Etiopathology 2 (Hirschsprung´s Disease)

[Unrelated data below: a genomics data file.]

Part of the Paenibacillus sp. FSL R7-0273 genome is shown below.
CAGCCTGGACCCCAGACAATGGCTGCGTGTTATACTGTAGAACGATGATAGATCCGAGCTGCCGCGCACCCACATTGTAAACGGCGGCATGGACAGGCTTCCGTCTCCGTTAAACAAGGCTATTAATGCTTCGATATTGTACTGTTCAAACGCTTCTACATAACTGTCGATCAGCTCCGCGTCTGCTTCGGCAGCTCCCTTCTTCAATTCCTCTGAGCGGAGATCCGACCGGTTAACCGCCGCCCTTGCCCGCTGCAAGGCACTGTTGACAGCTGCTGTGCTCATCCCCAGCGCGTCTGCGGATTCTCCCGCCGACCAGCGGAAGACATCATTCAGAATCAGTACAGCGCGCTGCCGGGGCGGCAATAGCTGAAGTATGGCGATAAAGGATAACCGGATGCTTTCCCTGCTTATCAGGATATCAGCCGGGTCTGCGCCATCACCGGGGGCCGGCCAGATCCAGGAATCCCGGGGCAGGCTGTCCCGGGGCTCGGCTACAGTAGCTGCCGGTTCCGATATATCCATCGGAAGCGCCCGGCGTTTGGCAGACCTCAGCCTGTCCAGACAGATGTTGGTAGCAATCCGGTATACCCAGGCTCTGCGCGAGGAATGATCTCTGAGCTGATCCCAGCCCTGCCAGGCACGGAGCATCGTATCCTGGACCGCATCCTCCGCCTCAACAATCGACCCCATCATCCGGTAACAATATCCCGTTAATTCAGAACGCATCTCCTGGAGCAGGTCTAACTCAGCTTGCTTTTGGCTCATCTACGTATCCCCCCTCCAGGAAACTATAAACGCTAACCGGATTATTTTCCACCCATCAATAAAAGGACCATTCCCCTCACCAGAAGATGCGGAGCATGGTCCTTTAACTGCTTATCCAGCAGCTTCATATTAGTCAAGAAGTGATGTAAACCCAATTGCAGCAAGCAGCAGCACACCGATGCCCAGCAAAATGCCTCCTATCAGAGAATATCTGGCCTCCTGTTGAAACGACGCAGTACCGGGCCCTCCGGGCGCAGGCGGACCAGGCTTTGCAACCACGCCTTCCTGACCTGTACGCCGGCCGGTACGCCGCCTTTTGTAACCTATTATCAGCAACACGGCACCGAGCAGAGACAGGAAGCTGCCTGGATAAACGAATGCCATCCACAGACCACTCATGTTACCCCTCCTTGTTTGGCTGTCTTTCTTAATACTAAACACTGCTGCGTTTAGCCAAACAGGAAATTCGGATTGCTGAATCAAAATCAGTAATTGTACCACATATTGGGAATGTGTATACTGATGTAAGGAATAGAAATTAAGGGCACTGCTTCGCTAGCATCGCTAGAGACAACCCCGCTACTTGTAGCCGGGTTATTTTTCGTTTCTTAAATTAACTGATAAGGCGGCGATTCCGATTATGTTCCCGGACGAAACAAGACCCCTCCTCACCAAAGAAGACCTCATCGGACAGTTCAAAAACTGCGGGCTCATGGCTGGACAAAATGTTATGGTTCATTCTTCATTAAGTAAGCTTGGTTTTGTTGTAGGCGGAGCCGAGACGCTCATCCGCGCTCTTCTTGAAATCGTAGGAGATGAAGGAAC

obst_2a_n.jpg and obst_2b_n.jpg: Histological preparations of the superficial rectal wall with acetylcholinesterase staining for the identification of acetylcholinesterase-positive nerve fibers, and hemalaun staining for the depiction of the endothelial cells in a normal ( obst_2a_n.jpg) and an aganglionic rectum ( obst_2b_n.jpg). obst_2a_n.jpg: Normal rectum with slightly brownish stained acetylcholinesterase-positive parasympathetic nerve fibers in the submucosa. Using the described staining technique, there is a nomal superficial rectal wall. obst_2b_n.jpg: Pathological rectum with an intense brownish discoloration of the acetylcholinesterase-positive parasympathetic nerve fibers concerning the extension and density. This pattern of staining of the superficial rectal wall is characeristic for Hirschsprung's disease; the intensive staining is due to a hyperplasia of the submucous and peripheral parasympathetical nerve fibers typical for Hirschsprung's disease. obst_2c_n.jpg and obst_2d_n.jpg: Histological preparations of the superficial rectal wall; acteylcholinesterase staining for the identification of the acetylcholinesterase-positive nerve fibers in a normal and in a pathological rectum. In the absence of hemalaun staining the more intensive staining of the acetylcholinesterase-positive nerve fibers is more distinctly recognizable in obst_2d_n.jpg when compared with obst_2c_n.jpg; likewise, the extension of these fibers in the mucosa which is missing in obst_2c_n.jpg. The advantage of this technique is that these mucosal biopsies can be obtained without pain with suction-biopsy from the anus in an out-patient procedure. In addition, the danger of an intestinal wall perforation is minimal in comparison to surgically obtained biopsies. The disadvantage may be the difficulties to obtain sufficiently deep biopsies including the submucosa to exclude a dysganglionosis, and the reliability of the findings in the neonatal period with possibly false negative findings under the age of 3 weeks. Because both pathological preparations are from the same patient, the transition zone must lie in the rectum between 3 and 12 cm from the anus (compare types of Hirschsprung's disease).